Irritable Bowel Syndrome


Irritable bowel syndrome – also called IBS – is a common digestive disorder. This uncomfortable digestive problem affects the large intestine causing cramping, bloating, diarrhea and constipation. More likely to affect women, irritable bowel syndrome may be triggered by fluctuating hormones, dietary choices and stress. Family history also plays a role. Fortunately, symptoms can usually be managed through lifestyle changes and, unlike other digestive disorders, the condition causes no damage to the large intestine.

Symptoms and Diagnosis

The most common symptoms of irritable bowel syndrome are abdominal pain and cramping that are relieved by a bowel movement, bloating, frequent gas and diarrhea or constipation. There may also be frequent changes in stool consistency, mucus in the stool or changes in the frequency of bowel movements. These symptoms can be highly embarrassing and uncomfortable. In order to diagnose IBS, patients should exhibit two or more of these symptoms for at least three months of the past year.

There is no specific medical test that can indicate the presence of IBS. In order to diagnose irritable bowel syndrome, doctors interview a patient about digestive symptoms experienced over the previous year. If several of the symptoms match IBS, and no evidence of another digestive disorder – such as Crohn’s disease – is found, doctors diagnose the problem is irritable bowel syndrome. Doctors may perform a colonoscopy, lactose intolerance test, blood tests or take stool samples to rule out any underlying digestive issues.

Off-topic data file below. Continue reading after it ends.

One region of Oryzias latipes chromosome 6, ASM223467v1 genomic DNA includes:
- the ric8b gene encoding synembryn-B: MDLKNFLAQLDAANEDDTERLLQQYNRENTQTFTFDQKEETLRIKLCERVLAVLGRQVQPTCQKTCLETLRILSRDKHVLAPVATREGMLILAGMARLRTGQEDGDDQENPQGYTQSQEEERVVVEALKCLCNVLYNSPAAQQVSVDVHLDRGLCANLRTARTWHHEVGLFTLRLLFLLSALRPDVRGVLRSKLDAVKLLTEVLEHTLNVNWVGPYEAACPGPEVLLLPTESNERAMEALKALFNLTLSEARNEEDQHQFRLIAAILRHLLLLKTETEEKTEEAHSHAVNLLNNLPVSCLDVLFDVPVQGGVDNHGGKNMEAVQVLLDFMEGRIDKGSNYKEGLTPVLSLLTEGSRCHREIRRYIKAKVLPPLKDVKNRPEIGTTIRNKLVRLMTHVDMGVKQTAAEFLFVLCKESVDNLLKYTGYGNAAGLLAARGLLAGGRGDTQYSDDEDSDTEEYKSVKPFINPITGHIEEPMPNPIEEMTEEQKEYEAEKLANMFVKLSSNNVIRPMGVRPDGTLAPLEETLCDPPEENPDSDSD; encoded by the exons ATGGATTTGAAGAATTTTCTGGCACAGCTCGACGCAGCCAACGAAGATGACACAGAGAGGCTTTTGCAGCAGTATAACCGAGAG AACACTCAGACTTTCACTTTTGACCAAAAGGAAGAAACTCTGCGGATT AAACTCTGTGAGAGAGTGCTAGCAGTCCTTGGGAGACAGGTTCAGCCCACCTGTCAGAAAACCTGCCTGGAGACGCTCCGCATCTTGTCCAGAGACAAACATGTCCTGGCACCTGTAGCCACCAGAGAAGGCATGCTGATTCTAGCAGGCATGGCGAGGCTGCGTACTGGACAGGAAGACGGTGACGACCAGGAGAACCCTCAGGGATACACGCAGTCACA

What, specifically, causes irritable bowel syndrome is unknown, but doctors do know that in many cases there are triggers. For some people foods containing lactose, caffeine or high fat content can cause IBS symptoms. For others, periods of high stress cause digestive changes that set off symptoms. The disorder also seems to have a genetic link, as parents with irritable bowel syndrome are more likely to have children affected by IBS. Continue reading for Prevention and Treatment information . . .

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